Other official candidates are far behind. Republican Al Ferraro, a current City Council member, raised $880 in hard money in February, giving him roughly $5,100 on hand. He has another $117,000 in the Keep It Real Jax political committee, which has not secured a donation since last September.

NPA candidates aren’t doing any better. Perennial candidate Omega Allen has raised a little more than $6,000, with $400 of that coming in February. And perpetual candidate Darcy Richardson hasn’t shown any financial activity.

Among undeclared candidates, the leading fundraiser is a political committee associated with Jacksonville Chamber of Commerce CEO Daniel Davis. Davis’ committee has about $3.6 million on hand.

Polling thus far hasn’t shown a lot of definition for candidates, with most of the response thus far seemingly tied to name recognition. But it indicates Cumber has work to do.

University of North Florida poll had her with 9% support, behind Deegan at 41% and Davis at 20%, but above Ferraro at 7%. However, that was up from 3 percentage points from a previous poll from the same outlet.

The race still isn’t complete, however. Davis will officially enter sooner or later, and there are expectations another Democrat will enter the race. Qualifying is in January, so there is plenty of time for people to make moves.

Florida Politics asked Cumber what her lane was in a race with the right wing Ferraro and the Chamber conservative Davis running as Republicans, but she rejected the premise of lanes existing.

“I think that’s a lot of people wanting to talk on TV and so forth talking about lanes,” Cumber said. “It’s up to people on blogs and on TV to talk about who has what lane and so forth, but I’m just interested in talking to the voters of Jacksonville.”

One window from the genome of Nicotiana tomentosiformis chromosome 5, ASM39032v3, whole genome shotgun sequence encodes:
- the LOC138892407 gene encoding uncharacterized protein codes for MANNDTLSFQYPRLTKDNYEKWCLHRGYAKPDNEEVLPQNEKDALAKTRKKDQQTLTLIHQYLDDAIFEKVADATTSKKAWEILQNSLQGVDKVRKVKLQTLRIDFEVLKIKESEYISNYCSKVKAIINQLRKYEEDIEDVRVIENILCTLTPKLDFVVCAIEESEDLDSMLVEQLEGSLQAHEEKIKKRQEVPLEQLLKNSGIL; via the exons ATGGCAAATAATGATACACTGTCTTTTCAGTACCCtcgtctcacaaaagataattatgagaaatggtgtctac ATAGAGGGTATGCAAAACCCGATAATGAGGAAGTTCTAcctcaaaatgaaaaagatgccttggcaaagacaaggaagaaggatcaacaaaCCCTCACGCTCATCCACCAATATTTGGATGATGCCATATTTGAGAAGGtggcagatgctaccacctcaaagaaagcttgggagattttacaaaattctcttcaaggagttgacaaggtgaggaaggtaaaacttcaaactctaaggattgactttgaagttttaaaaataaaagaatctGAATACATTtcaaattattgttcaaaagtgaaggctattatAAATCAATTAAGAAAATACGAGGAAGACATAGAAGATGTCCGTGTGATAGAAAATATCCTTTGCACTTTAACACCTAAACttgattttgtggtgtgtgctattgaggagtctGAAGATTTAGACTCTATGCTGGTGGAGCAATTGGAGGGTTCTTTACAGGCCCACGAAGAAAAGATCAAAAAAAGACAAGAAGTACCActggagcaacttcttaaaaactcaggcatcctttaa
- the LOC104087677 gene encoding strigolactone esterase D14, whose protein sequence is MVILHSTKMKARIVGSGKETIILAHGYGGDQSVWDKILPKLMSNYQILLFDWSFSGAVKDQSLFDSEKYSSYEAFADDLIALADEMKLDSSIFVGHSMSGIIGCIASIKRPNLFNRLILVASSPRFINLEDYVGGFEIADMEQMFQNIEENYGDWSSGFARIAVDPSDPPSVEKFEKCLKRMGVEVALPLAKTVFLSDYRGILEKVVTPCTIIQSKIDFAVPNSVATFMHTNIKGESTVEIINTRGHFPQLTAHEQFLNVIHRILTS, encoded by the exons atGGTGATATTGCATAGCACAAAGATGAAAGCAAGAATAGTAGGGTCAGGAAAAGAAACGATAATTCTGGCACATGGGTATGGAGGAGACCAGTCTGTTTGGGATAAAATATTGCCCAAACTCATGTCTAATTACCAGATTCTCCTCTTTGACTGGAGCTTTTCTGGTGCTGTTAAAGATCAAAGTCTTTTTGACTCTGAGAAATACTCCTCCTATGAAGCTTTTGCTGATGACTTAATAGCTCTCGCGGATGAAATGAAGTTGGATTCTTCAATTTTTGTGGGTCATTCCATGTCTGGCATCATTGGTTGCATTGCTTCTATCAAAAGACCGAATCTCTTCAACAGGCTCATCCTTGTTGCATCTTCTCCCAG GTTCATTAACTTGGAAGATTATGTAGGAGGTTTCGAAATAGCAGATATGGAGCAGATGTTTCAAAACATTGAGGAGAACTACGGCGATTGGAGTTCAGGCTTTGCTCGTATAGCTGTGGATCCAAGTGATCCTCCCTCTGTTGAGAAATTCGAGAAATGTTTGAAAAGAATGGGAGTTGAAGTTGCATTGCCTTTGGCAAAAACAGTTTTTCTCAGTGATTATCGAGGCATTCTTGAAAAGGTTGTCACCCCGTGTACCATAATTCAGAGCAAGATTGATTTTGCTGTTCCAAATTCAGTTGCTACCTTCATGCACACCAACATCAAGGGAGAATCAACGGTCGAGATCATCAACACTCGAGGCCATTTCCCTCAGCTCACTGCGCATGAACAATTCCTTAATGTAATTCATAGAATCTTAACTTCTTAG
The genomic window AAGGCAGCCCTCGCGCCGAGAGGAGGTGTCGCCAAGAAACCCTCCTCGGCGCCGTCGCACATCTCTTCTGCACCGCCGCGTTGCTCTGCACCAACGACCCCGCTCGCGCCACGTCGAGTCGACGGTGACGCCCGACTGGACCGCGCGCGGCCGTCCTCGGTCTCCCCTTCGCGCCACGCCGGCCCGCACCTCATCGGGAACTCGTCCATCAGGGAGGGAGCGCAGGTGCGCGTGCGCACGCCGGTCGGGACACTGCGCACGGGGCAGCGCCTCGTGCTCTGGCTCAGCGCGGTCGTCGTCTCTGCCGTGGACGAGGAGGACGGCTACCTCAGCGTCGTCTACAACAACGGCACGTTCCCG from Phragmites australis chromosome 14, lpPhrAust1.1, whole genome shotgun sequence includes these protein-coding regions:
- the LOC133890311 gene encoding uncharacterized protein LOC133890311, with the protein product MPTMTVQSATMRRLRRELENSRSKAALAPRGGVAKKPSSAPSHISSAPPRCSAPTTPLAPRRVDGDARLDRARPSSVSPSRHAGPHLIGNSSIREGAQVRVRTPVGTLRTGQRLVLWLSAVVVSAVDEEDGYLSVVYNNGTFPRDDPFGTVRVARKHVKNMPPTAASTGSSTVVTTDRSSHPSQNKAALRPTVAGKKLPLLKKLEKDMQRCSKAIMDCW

Democrats, meanwhile, issued a statement upon Cumber officially entering.

“I join the people of Jacksonville in expressing my outrage that far-right Republican LeAnna Cumber is running for Mayor of our great city,” asserted Daniel Henry, the chair of the Duval County Democrats.

“She is the very type of politician that a majority of voters dislike: a calculating and corrupt political opportunist in the mold of Donald Trump who will do or say anything to get elected. Her millions raised from a national network of right-wing and pro-Trump extremists won’t be enough to cover up the simple fact that she will always put her political career before our community. Jacksonville voters deserve to know about every facet of the JEA scandal and the millions of dollars being spent by right-wing extremists to buy the Mayor’s office.”

A.G. Gancarski

A.G. Gancarski has written for FloridaPolitics.com since 2014. He is based in Northeast Florida. He can be reached at [email protected] or on Twitter: @AGGancarski


  • Westide of Jacksonville

    March 22, 2022 at 6:58 am

    Mrs. Cumber, you are very smart. We know that you will vote NO on removing Confederate Monuments, because you know that Whites will support you if you do. Please do not give into the Northside Coalition and Takeemdown Jax, because they will not vote for you no matter what you do or say.

    • Paul

      March 22, 2022 at 8:05 pm

      You could not have explained that in a more racist way than if you had actually tried to!

      • Westside of Jacksonville

        March 23, 2022 at 4:28 am

        I am sorry if the truth offends you Paul

Comments are closed.